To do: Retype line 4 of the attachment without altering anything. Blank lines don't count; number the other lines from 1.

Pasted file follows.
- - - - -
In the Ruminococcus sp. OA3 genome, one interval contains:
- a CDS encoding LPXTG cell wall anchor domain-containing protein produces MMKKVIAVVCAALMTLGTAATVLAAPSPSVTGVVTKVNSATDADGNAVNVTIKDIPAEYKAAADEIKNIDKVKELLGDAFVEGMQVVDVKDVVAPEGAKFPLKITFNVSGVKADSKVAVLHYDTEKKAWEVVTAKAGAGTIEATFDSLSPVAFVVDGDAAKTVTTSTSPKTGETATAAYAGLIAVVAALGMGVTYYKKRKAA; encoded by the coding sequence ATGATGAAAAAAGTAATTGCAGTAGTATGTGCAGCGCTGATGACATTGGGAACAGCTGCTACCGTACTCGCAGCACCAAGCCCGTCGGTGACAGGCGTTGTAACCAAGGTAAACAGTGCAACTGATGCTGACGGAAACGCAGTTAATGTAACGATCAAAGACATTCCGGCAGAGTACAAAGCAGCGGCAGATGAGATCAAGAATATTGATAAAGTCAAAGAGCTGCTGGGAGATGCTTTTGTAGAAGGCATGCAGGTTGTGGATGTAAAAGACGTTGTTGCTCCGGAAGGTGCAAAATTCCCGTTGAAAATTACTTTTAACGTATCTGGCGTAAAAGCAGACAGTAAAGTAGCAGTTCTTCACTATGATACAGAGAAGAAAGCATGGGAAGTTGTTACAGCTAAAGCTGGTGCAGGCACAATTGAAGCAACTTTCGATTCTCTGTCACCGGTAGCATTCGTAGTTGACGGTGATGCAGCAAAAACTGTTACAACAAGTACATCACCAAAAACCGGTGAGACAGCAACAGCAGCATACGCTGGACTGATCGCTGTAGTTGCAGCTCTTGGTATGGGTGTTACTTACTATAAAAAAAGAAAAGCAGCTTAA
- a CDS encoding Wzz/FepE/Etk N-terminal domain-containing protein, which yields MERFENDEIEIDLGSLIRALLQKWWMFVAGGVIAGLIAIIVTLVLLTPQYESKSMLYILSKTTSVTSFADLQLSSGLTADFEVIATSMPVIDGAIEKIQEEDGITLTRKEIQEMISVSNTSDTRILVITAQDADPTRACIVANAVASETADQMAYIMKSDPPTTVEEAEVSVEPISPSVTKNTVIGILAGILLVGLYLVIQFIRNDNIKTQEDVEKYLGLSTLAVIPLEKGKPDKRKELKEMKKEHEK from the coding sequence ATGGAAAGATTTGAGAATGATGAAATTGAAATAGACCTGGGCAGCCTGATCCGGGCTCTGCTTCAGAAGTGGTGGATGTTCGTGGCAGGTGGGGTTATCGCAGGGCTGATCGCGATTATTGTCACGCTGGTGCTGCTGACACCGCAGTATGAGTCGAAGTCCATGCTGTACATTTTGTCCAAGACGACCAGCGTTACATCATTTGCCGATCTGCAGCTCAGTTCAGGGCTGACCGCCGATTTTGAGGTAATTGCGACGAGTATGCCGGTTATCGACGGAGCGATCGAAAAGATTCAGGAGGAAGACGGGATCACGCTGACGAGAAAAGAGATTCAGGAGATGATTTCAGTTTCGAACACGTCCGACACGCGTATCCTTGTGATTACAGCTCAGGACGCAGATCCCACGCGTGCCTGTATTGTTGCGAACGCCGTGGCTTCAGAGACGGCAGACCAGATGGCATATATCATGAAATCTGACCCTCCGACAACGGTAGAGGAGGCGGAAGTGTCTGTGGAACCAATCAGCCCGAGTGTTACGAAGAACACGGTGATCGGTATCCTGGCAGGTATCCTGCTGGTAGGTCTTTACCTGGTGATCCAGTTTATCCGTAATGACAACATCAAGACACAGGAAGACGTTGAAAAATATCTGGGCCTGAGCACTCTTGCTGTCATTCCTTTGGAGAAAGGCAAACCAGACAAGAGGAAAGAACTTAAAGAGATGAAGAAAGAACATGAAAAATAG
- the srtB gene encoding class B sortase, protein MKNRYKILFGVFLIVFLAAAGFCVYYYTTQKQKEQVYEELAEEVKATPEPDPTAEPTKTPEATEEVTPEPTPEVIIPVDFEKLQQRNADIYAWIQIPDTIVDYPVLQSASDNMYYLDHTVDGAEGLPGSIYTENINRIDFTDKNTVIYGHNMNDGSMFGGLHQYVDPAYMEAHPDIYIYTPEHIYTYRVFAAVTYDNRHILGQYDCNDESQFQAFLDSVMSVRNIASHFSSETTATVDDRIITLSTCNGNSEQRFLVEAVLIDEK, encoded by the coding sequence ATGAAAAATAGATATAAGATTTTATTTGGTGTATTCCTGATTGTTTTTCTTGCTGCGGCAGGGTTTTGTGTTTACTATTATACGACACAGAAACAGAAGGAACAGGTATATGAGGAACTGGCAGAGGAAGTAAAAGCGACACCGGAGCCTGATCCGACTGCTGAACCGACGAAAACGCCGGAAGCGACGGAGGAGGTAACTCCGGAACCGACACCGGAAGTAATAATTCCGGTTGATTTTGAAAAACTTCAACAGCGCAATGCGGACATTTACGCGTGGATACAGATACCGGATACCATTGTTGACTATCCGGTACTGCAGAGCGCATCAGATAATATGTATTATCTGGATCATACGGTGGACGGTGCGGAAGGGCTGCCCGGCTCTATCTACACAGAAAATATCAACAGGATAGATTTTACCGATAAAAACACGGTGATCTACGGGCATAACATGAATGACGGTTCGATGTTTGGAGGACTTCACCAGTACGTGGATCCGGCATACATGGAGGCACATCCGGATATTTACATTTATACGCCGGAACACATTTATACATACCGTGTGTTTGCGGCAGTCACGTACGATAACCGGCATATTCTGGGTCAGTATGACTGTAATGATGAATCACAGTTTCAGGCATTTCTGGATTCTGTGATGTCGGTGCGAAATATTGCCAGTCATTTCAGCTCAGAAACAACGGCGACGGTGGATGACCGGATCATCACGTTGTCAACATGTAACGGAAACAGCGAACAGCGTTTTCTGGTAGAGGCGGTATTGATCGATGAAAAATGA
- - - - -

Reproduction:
- the srtB gene encoding class B sortase, protein MKNRYKILFGVFLIVFLAAAGFCVYYYTTQKQKEQVYEELAEEVKATPEPDPTAEPTKTPEATEEVTPEPTPEVIIPVDFEKLQQRNADIYAWIQIPDTIVDYPVLQSASDNMYYLDHTVDGAEGLPGSIYTENINRIDFTDKNTVIYGHNMNDGSMFGGLHQYVDPAYMEAHPDIYIYTPEHIYTYRVFAAVTYDNRHILGQYDCNDESQFQAFLDSVMSVRNIASHFSSETTATVDDRIITLSTCNGNSEQRFLVEAVLIDEK, encoded by the coding sequence ATGAAAAATAGATATAAGATTTTATTTGGTGTATTCCTGATTGTTTTTCTTGCTGCGGCAGGGTTTTGTGTTTACTATTATACGACACAGAAACAGAAGGAACAGGTATATGAGGAACTGGCAGAGGAAGTAAAAGCGACACCGGAGCCTGATCCGACTGCTGAACCGACGAAAACGCCGGAAGCGACGGAGGAGGTAACTCCGGAACCGACACCGGAAGTAATAATTCCGGTTGATTTTGAAAAACTTCAACAGCGCAATGCGGACATTTACGCGTGGATACAGATACCGGATACCATTGTTGACTATCCGGTACTGCAGAGCGCATCAGATAATATGTATTATCTGGATCATACGGTGGACGGTGCGGAAGGGCTGCCCGGCTCTATCTACACAGAAAATATCAACAGGATAGATTTTACCGATAAAAACACGGTGATCTACGGGCATAACATGAATGACGGTTCGATGTTTGGAGGACTTCACCAGTACGTGGATCCGGCATACATGGAGGCACATCCGGATATTTACATTTATACGCCGGAACACATTTATACATACCGTGTGTTTGCGGCAGTCACGTACGATAACCGGCATATTCTGGGTCAGTATGACTGTAATGATGAATCACAGTTTCAGGCATTTCTGGATTCTGTGATGTCGGTGCGAAATATTGCCAGTCATTTCAGCTCAGAAACAACGGCGACGGTGGATGACCGGATCATCACGTTGTCAACATGTAACGGAAACAGCGAACAGCGTTTTCTGGTAGAGGCGGTATTGATCGATGAAAAATGA